Face-to-Face: A Communion Meditation

Over the course of the last year in my seminary studies, I have had the opportunity to do something new: take courses online. While this is not the traditional way of “doing education” and it does have its downfalls (e.g. not having the advantage of meeting with the professor and being able to discuss the curriculum face-to-face), there are ways around those issues (e.g. you can email one another, chat with each other online or use the telephone). Similarly, another problem is that you do not get to meet your classmates face-to-face but you only get to know them by name.

Now, I have to admit, I like the online courses. And while it was a completely different way of “doing school” than I had ever done before, it was actually quite convenient for me at times. Yet, if I had two compare the two ways of conducting education, I would have to say that I favor the “in the classroom” experience the most.

However, I recently had something rather neat take place with this whole online study business. Let me explain. For the last year, I have been studying the Greek language (my Greek courses were the ones I took online). In that online class, one of the options us students had was to do the course work completely on our own or to join a team (of about 3 or 4 people) and work with each other throughout the year. We would email our work to the other team members, they would critique or affirm it and then we would meet online once a week to discuss our findings. It sounds a little complicated but it really was not.

Anyways, my team consisted of three other members beside myself. One of the members lived in Grand Rapids, MI, the other in Lexington, KY and still the other in Orlando, FLA. Every Friday around Noon, we would meet each other online and discuss the work for that week. Well, after the year was completed and our course finished, it was kind of odd. Here, I had been meeting with these people for an entire year but still didn’t really know them; I had never met them in person (with the exception of the one living in Lexington). Again, it was such a strange feeling that I experienced as we concluded our studies with one another.

Well, recently, something great happened: I got to meet my classmate from Florida! We went and had lunch together, chatted and I finally got to put a face with the name I knew. Of course, the Kris (that was his name) that I had imagined in my head looked and sounded nothing like I had imagined.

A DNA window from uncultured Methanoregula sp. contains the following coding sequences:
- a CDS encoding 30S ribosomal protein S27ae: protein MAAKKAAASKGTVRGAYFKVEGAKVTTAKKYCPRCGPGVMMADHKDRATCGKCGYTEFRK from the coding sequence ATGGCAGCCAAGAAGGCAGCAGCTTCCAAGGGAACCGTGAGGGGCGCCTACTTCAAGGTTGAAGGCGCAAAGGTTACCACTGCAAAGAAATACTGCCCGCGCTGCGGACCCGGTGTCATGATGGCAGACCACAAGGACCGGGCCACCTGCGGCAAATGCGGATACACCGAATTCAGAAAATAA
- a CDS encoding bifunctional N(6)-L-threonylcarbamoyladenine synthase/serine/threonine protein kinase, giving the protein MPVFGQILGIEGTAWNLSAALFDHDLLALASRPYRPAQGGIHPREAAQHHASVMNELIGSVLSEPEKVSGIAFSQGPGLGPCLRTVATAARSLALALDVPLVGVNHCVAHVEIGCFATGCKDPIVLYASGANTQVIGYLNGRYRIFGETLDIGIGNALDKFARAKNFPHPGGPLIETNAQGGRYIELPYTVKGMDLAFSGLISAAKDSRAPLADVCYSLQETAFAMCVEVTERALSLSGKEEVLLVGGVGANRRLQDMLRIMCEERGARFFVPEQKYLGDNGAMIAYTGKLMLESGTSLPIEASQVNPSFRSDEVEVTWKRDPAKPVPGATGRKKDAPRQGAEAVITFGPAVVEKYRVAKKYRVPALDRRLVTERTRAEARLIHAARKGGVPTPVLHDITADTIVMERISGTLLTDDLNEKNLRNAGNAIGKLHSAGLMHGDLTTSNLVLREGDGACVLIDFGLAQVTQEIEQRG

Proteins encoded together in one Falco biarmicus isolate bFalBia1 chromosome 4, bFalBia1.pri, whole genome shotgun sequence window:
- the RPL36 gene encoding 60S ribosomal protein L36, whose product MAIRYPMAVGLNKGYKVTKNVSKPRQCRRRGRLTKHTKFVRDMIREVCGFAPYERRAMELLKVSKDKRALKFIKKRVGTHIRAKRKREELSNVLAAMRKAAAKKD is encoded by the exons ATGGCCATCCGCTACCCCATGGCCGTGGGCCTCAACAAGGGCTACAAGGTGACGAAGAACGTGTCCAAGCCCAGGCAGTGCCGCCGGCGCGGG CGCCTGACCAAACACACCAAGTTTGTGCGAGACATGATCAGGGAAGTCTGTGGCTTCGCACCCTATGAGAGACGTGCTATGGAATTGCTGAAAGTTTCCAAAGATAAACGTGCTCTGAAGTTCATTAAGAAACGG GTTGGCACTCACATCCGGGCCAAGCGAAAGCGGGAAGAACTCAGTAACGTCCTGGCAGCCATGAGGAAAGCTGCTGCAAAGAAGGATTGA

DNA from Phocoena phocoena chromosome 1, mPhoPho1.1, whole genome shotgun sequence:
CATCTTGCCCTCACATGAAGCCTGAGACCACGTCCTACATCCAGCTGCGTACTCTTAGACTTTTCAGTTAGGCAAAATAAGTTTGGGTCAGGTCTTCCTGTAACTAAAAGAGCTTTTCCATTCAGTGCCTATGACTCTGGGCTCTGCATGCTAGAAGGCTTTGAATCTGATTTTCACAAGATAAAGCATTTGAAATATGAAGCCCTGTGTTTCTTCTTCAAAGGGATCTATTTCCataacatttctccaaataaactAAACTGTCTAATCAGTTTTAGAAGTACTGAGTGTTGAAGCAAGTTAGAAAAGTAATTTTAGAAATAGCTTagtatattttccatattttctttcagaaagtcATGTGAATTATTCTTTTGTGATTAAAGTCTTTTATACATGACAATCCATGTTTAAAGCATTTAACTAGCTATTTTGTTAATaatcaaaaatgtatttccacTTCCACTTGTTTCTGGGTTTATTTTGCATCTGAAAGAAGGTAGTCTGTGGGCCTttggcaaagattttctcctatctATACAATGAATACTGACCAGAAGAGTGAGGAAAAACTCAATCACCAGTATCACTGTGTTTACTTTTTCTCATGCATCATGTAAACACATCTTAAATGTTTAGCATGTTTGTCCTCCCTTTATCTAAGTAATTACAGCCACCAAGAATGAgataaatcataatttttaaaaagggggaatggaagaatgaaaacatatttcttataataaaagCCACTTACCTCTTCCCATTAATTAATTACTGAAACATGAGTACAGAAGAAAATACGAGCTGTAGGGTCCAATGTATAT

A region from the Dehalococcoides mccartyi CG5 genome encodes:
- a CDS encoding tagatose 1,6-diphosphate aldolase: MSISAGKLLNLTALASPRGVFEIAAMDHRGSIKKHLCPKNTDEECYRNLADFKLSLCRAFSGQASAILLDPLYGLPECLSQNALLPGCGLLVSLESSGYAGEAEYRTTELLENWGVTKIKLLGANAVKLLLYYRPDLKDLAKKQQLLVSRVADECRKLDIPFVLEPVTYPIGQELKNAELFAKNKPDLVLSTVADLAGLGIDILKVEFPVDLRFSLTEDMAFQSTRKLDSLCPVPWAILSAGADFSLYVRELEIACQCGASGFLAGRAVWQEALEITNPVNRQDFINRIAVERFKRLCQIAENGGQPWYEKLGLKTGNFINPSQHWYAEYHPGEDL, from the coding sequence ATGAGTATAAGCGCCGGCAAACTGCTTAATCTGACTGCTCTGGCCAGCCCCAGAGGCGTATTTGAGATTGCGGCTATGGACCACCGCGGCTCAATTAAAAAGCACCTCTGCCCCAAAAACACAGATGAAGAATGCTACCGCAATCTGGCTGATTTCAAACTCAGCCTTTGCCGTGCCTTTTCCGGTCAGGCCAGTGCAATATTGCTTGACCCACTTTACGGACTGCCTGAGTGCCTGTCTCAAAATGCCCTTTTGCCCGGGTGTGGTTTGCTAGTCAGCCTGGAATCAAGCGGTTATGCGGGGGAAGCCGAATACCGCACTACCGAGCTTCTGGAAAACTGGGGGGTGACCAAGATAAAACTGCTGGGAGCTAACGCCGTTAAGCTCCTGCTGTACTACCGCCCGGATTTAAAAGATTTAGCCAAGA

This whole occurrence kind of led me to reflect on Paul’s statement in 1st Corinthians 13. There, the apostle says, “When completeness comes, what is in part disappears…For now we see in a mirror dimly; then we will see Him face-to-face. Now we know in part; then we shall know fully, even as we are fully known.” Here, Paul describes his yearning to see Jesus Christ face-to-face; something he will finally see when Christ returns. At that moment, he will no longer feel like he “incompletely” knows Christ because he will know Him fully—just as Christ knows him fully right now.

For Paul, Christ’s return is, in some ways, similar to my experience with my classmate Kris. Through my studying and conversing with Kris, I got to know him and his interests; I got to know his heart and his passion. Yet, because I never got to see him face-to-face, I always felt like something was missing. When I finally met him, it was an exciting time and quite fun. Well, Paul suggests in the verses above that even though he knows Christ, Christ’s interests, His heart and His passion, he will not “fully” know or experience Him until He returns.

As we gather around the Lord’s Table today, our memories of the passion events take us back to the past. Yet, those same events also point us to the future; when Christ will return. And it will be at that moment, that face-to-face moment that we will be filled with excitement, exhilaration and joy; we will rejoice, celebrate and have an incredible time. Today, when you partake of the Lord’s Supper, center your heart and mind on seeing your Lord’s face; seeing it in painful agony upon the cross and seeing it in beautiful glory when He returns. For we have the promise that as believers, we will see Him face-to-fae. Amen.

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